The Top Tips for Building Team Performance

Posted June 22, 2010 in Latest News & Insights

In these times of shrinking resources and escalating targets, leaders everywhere are keen to find ways to accelerate their team’s performance.  During a recent e-Roundtable, Max Carbone, President of TeamWorks, shared with Executive Roundtable members his top team building tips gleaned from his close to 20 years of working with senior executive teams.  Here are some of the highlights.

To set the context Max shared the topline results from the bestseller “What Really Works.”  The book researched winning companies and found, amongst several eye-popping statistics, that “winners” showed an overall ROI of 945% vs. 62% for losers, profit levels over 5x that of “losers” and employee satisfaction in the top quartile (vs. the losers that were at the bottom of the heap).  The book shared that winners do ALL 4 of the following activities: 

  1. Strategy – Team based game plans
  2. Execution – Top quartile performance
  3. Culture  – High performance team
  4. Flat Structure  – Minimize bureaucracy

 And that they do ANY 2 of 4 following activities: 

  1. Talent  – Build & grow talented employees
  2. Innovation – Disruptive, innovative
  3. Leadership – Great executives, pay linked to results
  4. M&A – Small, steady, bite sized acquisitions

Reality check:  How is your team doing on the top 4 measures and 2 options?

In Max’s experience, for teams to be “on their game”, leaders need to instill the Five “P’s” of Team Performance:

Purpose: be clear on the objective of the team; what are you there to accomplish?  A clear purpose instills pride and keeps people focussed on a “bigger” agenda.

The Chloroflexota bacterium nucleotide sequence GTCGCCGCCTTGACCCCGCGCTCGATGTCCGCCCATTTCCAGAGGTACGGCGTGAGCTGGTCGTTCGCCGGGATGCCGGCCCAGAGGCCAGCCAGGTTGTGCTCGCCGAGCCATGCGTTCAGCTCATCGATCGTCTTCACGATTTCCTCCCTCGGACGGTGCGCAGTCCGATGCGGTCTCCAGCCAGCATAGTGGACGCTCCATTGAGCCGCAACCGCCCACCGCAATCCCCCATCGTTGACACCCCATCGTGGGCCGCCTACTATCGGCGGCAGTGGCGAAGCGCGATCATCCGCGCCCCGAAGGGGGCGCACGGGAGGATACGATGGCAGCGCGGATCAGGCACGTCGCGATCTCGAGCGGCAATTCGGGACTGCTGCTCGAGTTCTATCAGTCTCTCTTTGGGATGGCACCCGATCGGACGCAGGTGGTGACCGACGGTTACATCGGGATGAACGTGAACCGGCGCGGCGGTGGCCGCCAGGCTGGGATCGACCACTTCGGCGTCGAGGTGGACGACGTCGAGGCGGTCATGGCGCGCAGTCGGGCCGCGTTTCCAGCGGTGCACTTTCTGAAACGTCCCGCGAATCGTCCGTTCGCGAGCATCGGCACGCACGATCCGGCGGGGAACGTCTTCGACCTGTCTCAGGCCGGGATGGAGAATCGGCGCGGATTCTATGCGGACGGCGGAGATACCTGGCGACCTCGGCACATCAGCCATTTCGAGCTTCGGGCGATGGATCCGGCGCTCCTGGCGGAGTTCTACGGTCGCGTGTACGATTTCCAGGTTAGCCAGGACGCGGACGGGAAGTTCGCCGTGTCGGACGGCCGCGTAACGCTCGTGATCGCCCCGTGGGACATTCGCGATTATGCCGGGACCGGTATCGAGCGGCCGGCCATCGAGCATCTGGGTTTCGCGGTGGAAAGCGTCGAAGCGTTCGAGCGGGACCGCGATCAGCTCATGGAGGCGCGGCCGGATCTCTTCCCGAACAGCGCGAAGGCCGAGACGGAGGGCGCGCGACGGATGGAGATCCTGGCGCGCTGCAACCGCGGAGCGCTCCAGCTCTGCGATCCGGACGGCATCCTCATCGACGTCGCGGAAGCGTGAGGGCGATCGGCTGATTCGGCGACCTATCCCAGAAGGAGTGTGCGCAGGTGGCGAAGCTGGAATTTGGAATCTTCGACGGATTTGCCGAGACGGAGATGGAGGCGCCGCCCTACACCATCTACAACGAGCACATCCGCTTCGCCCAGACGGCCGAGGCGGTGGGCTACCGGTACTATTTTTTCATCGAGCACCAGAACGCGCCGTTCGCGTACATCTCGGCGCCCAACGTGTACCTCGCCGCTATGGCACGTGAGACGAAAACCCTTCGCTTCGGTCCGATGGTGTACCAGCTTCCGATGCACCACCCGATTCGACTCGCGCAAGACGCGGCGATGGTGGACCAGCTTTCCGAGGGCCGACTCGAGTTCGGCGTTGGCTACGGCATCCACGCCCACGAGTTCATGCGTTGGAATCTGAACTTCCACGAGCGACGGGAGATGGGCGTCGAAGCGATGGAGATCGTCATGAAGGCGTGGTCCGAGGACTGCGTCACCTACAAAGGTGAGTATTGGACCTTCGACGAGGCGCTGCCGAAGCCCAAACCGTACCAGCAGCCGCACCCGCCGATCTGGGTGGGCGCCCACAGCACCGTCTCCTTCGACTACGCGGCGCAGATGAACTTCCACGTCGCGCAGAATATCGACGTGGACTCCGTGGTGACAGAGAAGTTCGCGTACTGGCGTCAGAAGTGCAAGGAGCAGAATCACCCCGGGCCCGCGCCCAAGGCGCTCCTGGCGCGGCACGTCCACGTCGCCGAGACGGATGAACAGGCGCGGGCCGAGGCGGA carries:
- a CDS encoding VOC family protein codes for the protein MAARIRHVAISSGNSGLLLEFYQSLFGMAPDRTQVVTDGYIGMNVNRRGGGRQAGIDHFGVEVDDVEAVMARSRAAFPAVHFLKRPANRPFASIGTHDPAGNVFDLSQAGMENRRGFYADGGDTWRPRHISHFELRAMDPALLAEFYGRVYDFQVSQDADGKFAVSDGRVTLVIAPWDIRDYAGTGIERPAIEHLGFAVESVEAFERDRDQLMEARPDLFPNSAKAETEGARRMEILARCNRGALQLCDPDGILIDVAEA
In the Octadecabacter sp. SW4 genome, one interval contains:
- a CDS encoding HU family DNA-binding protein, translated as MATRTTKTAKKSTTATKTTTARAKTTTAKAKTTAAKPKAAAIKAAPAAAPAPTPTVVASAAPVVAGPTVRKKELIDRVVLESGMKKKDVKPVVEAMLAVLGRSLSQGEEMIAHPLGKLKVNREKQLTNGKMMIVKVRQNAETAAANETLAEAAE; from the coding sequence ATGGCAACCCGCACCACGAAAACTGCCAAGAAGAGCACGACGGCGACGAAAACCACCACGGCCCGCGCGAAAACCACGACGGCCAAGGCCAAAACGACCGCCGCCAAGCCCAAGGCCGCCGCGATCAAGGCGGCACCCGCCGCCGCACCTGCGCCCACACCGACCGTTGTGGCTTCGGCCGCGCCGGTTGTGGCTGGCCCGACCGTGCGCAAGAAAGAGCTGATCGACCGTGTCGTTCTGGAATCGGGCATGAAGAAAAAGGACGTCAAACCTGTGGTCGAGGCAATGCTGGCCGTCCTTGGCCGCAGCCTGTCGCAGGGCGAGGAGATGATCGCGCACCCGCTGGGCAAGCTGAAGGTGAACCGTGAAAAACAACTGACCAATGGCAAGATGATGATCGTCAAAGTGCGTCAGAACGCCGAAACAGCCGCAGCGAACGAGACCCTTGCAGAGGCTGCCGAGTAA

Passion: as important as keeping team members enthusiastic, team leads must be passionate about their mission.

Potential (Talent): the backbone of any group effort, talent needs to be recruited and nurtured… team leaders need to know who they need “on the bus”.

Plan: Plans need to be continually reviewed to keep the team on track

Productivity (Measures & Accountability): assigning tasks, measuring success and rewarding results are an oft overlooked element of successful team development.

Although 5% of your time may be taken to write your plan, and 95% on execution, it’s important to do team planning properly.  Rather than delivering a “sermon from the mount”, Max provided his time-tested structure as a great way to involve your team in the planning process.  If you want accountability, then people have to have a say in how things are going to roll out.  And, be sure to plan for enough time for the discussion.  Here are the elements to include in a solid strategic business planning session:

 Environment Overview

 Market Research / Information

 SWOT (Strengths / Weaknesses / Opportunities / Threats)

 Purpose (Mission / Vision)


 Goals (S.M.A.R.T.)


 Action Plan

 *Max’s tip for surfacing hurdles was to ask people to write down their concerns and submit them to you individually.  Opening the discussion to group, depending on the players, can delay or stall the planning process.  If you are aware of individual concerns, speak to individuals one on one following the session.  In Max’s experience, often the people who raise the concerns are the ones who step up to lead the initiatives to help solve them.

With you action plan in hand, it’s now up to you as the team lead to champion the team forward.  Key success factors to help you reach the results you want, include: 

  • Regular Team Review of Goals & Actions (Quarterly)
  • Hold Team Accountable To One Another
  • Reward Successes & Celebrate Results
  • Correct Mistakes & “Penalize” Failure (deal with non-performance quickly) 
  • Upgrade Team & Trade Away Underperformers 
  • Align Incentives with Great Team Behaviour

And, you don’t have to be the CEO to bring these activities and principles to your team.  You may not have complete control of compensation incentives (for example), but you can probably come up with some non-monetary rewards/recognition programs that can motivate just as effectively.  Thanks again to Max Carbone for sharing his insights with our group.  Join us at our next series: check out our upcoming events by visiting our website.

Happy leading!

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